How can you plan something to happen in 10 years time when you don’t know what will happen today, let alone tomorrow?
And at the same time, the future is there, somewhere in a distance.
I can make out the rough shape of it, and I can see that the only way to get into the future is through the present.
Because the future is made of little choices we make everyday, and little moments of happiness …
This moment, right now, what’s happening today, that’s what’s real, that’s what’s important, because we never get it back.
And it’s so delicate, so fragile, so easy to take for granted…
I guess that somewhere inside of me, I always knew that, I knew that was true, but now I have definite proof, I can acknowledge it on a much deeper level.
And not just acknowledge it – but also celebrate it.
Take real pride and joy in small things like a good cup of coffee, like a great book that hooks you in.
Somehow, I know that these small things also add up to bigger, brighter future.
Now, I can articulate my goals, my message, focus on what’s truly important and throw away any distractions, any nonsense that is somebody else’s agenda or is expected, I can be selfish in the most positive way where I focus on my what is truly important to me.
I can’t put anything off for “another time”, because that time may never come.
I have my family that I can’t be without, and every day is worth its weight in gold because I know that any day, it can be taken away.
With or without cancer, any day it can be taken away so we need to take it all in, to get the best out of life.
Best Time To Beat Cancer
And the good news is, there’s never been a better time in history to defeat cancer.
You have the best medical minds at work, so you can follow the treatment plan, do your research to make sure you know exactly what’s going on, every step of the way.
So that at any time you know what the likely outcomes are, so you don’t get dragged down by all the scary thoughts of what can happen.
What helps me is, and this is the process I go through every single time there’s something I’m worried about, I take out a piece of paper and write out whatever event or milestone is coming up, let’s say it’s test results in a week’s time.
I write down all the possible outcomes and the likelihood of each, as a percentage.
And then whenever I get anxious, I pull it up, look at it, and it makes me focus on what is probable, not possible.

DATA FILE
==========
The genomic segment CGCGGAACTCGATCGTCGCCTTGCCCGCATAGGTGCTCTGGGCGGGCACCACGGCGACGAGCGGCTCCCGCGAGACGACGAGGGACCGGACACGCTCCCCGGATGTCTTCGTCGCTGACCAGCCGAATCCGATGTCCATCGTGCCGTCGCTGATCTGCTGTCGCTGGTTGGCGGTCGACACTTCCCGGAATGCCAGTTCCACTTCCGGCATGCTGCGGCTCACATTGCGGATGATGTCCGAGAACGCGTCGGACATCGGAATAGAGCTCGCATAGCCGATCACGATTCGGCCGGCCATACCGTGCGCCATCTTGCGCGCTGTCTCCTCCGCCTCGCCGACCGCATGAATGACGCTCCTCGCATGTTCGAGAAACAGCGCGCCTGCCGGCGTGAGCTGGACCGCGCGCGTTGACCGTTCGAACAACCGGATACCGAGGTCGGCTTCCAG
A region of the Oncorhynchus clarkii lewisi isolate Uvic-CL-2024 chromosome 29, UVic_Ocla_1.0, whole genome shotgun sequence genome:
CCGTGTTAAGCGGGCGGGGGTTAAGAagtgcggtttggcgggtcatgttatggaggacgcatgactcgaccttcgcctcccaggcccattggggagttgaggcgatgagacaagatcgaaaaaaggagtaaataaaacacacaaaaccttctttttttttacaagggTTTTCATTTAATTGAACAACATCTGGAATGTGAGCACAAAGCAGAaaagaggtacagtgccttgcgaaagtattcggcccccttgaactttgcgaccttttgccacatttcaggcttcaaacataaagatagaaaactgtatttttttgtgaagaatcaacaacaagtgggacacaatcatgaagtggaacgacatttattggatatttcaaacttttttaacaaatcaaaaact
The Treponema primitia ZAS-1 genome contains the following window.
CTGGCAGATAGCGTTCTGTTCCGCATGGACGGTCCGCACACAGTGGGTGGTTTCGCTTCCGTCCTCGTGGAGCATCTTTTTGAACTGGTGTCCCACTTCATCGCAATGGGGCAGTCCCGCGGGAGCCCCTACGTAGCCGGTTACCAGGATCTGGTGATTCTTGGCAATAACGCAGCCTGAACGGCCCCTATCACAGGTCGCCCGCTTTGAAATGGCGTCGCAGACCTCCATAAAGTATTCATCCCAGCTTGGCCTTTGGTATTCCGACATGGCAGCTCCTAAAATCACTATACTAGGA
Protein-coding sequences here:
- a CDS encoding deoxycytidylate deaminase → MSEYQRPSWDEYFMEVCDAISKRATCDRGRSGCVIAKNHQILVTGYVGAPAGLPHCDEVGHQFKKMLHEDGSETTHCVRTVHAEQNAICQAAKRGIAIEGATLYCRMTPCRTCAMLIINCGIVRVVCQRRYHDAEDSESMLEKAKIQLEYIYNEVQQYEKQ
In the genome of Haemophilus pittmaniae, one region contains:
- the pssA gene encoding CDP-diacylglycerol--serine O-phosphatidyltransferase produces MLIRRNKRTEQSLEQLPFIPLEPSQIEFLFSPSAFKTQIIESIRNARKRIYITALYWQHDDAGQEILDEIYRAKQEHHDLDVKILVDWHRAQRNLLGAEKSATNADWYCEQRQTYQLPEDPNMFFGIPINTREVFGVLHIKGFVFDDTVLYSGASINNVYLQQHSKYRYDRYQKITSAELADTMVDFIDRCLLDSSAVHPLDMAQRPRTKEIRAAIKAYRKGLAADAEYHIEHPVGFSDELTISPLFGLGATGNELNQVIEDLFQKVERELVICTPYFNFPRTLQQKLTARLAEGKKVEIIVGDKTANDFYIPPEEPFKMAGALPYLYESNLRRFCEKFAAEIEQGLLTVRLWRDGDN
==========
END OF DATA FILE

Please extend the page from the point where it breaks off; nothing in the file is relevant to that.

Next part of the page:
That is the key – this will help your mind from running off into a million different directions, worrying about things that might never happen.
And when you do your own research, you can ask better, more informed questions and that can really help with being anxious because you are more in control.
Ask your specialist as many questions as you need, because you need to know exactly what’s going, ask your nurse if you are in a hospital, find a community online that deals with your cancer.
I put the links on my website for you to download the guide on some of the best resources you can find online.
It’s Ok To Be Angry
And when you talk to your specialist, you can write down the answers because there’s a lot going on and it’s easy to forget
I would say the most crucial thing is to talk about cancer, talk about your worries and the craziness of it all…
Talk to your friends, your family, people you work with, because you know what?
It’s ok to be angry, it’s ok to be lost, confused, pissed off, so tell them what you’re going through!
Tell them how they can support you, because it’s so tough on them too – they want to help you, but they don’t know how and they don’t want to say the wrong thing or do the wrong thing and make feel like crap.
Tell them what’s on your mind, and they will thank you because they need to know how you’re doing, they want to be there for you in whatever way you want to be.
Get support in whatever way you can, listen to podcasts, like this one and I’m sure there are others, pick up every book you can on how to live through cancer, find a community online, o use every tool you can that helps you get through it…
Stay strong, my friend, you can do this!
And thank you for listening.